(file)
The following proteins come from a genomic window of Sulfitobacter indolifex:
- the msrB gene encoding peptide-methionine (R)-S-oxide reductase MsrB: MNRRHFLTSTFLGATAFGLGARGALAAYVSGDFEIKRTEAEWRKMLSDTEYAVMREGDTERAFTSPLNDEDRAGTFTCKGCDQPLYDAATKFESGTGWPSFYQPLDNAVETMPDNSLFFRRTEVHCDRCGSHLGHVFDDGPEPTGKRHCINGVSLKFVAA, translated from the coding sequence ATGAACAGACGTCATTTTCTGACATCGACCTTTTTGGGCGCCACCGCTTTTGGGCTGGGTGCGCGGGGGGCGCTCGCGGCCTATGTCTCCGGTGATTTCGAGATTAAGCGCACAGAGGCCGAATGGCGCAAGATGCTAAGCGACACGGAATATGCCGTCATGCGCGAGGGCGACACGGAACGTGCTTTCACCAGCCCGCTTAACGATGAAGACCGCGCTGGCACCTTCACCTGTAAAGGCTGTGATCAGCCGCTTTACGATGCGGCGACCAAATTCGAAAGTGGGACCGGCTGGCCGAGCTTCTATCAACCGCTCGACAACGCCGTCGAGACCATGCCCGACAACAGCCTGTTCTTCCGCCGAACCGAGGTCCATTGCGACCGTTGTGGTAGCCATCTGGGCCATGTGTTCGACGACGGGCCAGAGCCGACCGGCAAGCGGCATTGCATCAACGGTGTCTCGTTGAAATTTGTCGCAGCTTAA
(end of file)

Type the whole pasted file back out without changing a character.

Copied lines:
The following proteins come from a genomic window of Sulfitobacter indolifex:
- the msrB gene encoding peptide-methionine (R)-S-oxide reductase MsrB: MNRRHFLTSTFLGATAFGLGARGALAAYVSGDFEIKRTEAEWRKMLSDTEYAVMREGDTERAFTSPLNDEDRAGTFTCKGCDQPLYDAATKFESGTGWPSFYQPLDNAVETMPDNSLFFRRTEVHCDRCGSHLGHVFDDGPEPTGKRHCINGVSLKFVAA, translated from the coding sequence ATGAACAGACGTCATTTTCTGACATCGACCTTTTTGGGCGCCACCGCTTTTGGGCTGGGTGCGCGGGGGGCGCTCGCGGCCTATGTCTCCGGTGATTTCGAGATTAAGCGCACAGAGGCCGAATGGCGCAAGATGCTAAGCGACACGGAATATGCCGTCATGCGCGAGGGCGACACGGAACGTGCTTTCACCAGCCCGCTTAACGATGAAGACCGCGCTGGCACCTTCACCTGTAAAGGCTGTGATCAGCCGCTTTACGATGCGGCGACCAAATTCGAAAGTGGGACCGGCTGGCCGAGCTTCTATCAACCGCTCGACAACGCCGTCGAGACCATGCCCGACAACAGCCTGTTCTTCCGCCGAACCGAGGTCCATTGCGACCGTTGTGGTAGCCATCTGGGCCATGTGTTCGACGACGGGCCAGAGCCGACCGGCAAGCGGCATTGCATCAACGGTGTCTCGTTGAAATTTGTCGCAGCTTAA